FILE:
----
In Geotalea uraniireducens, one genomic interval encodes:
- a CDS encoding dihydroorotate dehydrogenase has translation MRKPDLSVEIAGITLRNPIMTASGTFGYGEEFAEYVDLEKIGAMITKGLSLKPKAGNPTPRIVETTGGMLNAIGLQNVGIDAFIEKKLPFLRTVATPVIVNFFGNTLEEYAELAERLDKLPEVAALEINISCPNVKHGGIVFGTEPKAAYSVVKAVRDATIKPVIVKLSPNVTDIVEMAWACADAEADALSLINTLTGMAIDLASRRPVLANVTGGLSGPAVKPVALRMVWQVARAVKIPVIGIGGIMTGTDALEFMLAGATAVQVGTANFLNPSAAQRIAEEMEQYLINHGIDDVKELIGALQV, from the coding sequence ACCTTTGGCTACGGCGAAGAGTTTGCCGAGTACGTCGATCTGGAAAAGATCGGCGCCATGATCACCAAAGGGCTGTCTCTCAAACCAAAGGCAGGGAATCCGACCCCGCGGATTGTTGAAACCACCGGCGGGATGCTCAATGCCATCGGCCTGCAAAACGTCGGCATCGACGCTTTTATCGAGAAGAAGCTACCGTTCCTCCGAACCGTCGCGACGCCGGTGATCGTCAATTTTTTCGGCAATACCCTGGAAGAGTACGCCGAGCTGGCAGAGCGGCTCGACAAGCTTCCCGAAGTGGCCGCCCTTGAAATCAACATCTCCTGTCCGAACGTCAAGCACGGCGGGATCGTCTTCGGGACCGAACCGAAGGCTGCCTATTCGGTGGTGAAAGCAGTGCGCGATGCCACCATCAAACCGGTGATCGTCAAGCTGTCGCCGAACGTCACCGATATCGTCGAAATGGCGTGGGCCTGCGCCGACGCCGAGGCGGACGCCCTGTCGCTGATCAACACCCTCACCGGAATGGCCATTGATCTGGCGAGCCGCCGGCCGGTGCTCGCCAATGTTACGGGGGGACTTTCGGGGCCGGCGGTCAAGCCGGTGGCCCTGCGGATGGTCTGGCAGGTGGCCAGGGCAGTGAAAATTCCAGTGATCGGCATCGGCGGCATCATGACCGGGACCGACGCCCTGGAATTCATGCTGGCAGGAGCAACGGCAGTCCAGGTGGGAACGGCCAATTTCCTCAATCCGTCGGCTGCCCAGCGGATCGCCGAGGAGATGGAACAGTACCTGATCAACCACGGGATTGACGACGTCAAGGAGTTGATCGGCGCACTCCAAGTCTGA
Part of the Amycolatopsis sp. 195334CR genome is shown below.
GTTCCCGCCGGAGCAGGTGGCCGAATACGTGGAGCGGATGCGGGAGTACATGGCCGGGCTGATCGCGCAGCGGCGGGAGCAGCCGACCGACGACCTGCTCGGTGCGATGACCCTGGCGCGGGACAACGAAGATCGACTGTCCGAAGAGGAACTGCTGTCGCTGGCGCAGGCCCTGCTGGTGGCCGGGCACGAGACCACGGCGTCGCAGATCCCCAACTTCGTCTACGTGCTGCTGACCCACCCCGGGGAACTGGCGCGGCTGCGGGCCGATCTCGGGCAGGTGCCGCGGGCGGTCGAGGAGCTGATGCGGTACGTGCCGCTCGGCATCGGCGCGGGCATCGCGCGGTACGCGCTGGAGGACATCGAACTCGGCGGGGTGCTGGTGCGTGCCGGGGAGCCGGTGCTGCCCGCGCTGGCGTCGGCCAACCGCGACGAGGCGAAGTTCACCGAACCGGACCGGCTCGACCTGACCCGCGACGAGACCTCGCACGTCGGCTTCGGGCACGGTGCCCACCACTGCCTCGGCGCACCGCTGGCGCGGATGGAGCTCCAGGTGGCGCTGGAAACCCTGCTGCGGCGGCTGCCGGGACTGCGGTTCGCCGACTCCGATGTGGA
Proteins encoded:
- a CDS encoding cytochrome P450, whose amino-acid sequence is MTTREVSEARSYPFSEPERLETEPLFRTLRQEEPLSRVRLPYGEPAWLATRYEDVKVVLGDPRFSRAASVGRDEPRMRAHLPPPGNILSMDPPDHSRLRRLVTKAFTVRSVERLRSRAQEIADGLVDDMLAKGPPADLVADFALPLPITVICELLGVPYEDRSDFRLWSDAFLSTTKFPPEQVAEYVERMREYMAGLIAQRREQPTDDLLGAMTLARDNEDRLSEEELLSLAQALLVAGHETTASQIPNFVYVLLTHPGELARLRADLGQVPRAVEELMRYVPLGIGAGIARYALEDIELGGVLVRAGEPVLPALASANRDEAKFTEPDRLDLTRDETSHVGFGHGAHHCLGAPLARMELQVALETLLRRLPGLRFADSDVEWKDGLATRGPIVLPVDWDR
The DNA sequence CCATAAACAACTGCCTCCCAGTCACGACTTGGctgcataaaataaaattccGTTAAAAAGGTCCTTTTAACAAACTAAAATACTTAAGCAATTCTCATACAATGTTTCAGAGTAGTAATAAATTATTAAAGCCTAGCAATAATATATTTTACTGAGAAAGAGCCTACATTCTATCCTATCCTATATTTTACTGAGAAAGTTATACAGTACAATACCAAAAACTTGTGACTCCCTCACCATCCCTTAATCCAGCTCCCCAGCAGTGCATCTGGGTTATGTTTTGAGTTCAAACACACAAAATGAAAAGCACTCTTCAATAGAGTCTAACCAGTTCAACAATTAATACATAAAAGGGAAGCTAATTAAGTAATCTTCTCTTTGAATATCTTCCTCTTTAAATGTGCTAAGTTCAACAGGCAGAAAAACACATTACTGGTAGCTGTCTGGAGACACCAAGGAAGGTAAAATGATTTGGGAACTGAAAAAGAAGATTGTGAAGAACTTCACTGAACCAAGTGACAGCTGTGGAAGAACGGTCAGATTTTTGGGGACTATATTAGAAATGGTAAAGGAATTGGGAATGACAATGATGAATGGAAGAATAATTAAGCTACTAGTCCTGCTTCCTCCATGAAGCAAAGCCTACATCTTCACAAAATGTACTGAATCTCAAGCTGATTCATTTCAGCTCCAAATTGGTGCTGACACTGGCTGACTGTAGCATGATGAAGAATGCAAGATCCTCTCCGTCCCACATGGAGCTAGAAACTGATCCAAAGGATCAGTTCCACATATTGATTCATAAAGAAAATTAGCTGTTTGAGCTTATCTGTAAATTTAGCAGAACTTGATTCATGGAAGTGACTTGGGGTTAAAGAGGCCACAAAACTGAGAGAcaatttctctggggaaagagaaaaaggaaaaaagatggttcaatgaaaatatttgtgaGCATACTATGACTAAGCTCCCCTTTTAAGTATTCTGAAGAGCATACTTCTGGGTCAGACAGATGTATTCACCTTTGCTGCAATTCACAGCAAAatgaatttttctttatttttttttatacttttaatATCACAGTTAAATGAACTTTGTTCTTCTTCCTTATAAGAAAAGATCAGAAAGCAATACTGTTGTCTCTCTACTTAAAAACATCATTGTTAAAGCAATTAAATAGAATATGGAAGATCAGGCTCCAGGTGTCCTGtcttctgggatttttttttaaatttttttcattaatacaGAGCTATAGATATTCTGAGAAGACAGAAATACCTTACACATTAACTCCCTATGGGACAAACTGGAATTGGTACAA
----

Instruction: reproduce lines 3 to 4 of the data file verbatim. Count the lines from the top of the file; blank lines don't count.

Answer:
Part of the Amycolatopsis sp. 195334CR genome is shown below.
GTTCCCGCCGGAGCAGGTGGCCGAATACGTGGAGCGGATGCGGGAGTACATGGCCGGGCTGATCGCGCAGCGGCGGGAGCAGCCGACCGACGACCTGCTCGGTGCGATGACCCTGGCGCGGGACAACGAAGATCGACTGTCCGAAGAGGAACTGCTGTCGCTGGCGCAGGCCCTGCTGGTGGCCGGGCACGAGACCACGGCGTCGCAGATCCCCAACTTCGTCTACGTGCTGCTGACCCACCCCGGGGAACTGGCGCGGCTGCGGGCCGATCTCGGGCAGGTGCCGCGGGCGGTCGAGGAGCTGATGCGGTACGTGCCGCTCGGCATCGGCGCGGGCATCGCGCGGTACGCGCTGGAGGACATCGAACTCGGCGGGGTGCTGGTGCGTGCCGGGGAGCCGGTGCTGCCCGCGCTGGCGTCGGCCAACCGCGACGAGGCGAAGTTCACCGAACCGGACCGGCTCGACCTGACCCGCGACGAGACCTCGCACGTCGGCTTCGGGCACGGTGCCCACCACTGCCTCGGCGCACCGCTGGCGCGGATGGAGCTCCAGGTGGCGCTGGAAACCCTGCTGCGGCGGCTGCCGGGACTGCGGTTCGCCGACTCCGATGTGGA